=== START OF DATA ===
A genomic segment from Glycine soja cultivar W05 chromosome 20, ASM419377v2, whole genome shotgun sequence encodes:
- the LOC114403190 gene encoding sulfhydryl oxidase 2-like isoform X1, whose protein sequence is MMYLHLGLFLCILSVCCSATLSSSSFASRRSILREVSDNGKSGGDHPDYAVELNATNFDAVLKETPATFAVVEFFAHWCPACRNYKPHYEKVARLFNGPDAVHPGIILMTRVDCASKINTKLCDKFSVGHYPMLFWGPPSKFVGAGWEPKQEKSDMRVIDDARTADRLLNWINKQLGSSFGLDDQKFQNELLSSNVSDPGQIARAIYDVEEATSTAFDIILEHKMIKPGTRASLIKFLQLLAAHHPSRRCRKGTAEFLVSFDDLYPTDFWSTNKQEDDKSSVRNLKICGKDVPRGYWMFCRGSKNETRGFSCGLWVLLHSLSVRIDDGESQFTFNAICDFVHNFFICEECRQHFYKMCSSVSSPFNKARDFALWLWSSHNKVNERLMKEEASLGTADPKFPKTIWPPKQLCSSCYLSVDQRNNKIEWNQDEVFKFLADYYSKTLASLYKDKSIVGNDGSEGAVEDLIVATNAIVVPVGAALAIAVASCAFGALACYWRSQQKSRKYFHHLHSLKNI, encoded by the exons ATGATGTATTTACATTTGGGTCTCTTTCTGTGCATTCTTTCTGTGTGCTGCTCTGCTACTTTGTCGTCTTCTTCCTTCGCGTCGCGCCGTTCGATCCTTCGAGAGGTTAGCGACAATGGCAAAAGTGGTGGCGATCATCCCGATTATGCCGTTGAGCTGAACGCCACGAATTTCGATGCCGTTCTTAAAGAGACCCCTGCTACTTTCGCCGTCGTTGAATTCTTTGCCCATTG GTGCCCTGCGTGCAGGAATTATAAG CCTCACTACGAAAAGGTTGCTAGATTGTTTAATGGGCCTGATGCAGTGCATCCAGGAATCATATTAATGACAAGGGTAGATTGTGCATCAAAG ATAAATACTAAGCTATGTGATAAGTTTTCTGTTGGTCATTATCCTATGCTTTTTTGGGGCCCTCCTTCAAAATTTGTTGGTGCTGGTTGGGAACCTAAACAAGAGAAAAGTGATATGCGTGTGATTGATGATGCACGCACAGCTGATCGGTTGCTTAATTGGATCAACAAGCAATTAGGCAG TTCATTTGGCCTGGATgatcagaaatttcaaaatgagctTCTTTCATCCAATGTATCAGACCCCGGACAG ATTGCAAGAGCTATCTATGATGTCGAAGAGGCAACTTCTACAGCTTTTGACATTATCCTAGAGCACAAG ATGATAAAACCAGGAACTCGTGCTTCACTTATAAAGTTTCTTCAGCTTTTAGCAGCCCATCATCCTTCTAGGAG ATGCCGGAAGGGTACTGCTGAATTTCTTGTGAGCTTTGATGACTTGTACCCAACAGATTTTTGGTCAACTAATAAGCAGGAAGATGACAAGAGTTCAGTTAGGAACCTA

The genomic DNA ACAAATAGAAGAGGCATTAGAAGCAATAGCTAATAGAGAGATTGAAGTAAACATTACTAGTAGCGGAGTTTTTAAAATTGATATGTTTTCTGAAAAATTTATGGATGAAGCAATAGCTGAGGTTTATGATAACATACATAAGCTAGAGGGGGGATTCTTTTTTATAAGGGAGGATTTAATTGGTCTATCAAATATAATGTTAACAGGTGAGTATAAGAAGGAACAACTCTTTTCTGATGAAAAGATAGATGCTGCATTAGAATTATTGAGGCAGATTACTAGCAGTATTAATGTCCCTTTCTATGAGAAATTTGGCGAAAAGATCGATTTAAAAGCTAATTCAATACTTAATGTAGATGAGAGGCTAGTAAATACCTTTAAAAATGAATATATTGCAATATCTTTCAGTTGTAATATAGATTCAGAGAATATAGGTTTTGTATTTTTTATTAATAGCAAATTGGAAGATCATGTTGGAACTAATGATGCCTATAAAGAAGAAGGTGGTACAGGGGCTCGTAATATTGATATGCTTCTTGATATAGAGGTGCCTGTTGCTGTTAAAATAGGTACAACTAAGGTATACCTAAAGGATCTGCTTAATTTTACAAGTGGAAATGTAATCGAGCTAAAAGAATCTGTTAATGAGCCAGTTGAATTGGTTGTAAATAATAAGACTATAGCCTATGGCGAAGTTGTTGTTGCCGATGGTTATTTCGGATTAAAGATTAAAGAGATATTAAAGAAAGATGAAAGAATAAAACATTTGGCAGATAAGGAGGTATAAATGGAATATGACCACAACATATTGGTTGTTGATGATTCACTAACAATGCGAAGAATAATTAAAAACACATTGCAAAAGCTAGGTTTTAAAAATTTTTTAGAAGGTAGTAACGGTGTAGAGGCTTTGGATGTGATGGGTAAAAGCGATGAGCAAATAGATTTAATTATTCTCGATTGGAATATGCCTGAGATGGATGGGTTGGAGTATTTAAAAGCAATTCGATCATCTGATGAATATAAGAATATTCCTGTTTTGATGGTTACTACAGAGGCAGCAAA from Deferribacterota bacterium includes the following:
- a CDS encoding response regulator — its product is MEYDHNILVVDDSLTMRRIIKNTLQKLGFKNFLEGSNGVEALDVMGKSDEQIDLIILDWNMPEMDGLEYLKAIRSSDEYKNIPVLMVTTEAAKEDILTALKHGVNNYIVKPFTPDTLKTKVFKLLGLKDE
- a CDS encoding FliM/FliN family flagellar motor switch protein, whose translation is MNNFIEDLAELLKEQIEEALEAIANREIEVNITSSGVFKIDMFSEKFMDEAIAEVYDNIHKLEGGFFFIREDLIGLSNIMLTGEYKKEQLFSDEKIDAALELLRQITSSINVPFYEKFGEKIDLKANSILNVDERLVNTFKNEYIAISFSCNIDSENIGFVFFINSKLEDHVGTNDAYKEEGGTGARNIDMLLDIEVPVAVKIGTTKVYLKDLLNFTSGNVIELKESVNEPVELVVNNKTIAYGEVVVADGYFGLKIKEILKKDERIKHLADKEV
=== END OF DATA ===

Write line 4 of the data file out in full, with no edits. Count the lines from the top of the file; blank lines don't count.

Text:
- a CDS encoding response regulator — its product is MEYDHNILVVDDSLTMRRIIKNTLQKLGFKNFLEGSNGVEALDVMGKSDEQIDLIILDWNMPEMDGLEYLKAIRSSDEYKNIPVLMVTTEAAKEDILTALKHGVNNYIVKPFTPDTLKTKVFKLLGLKDE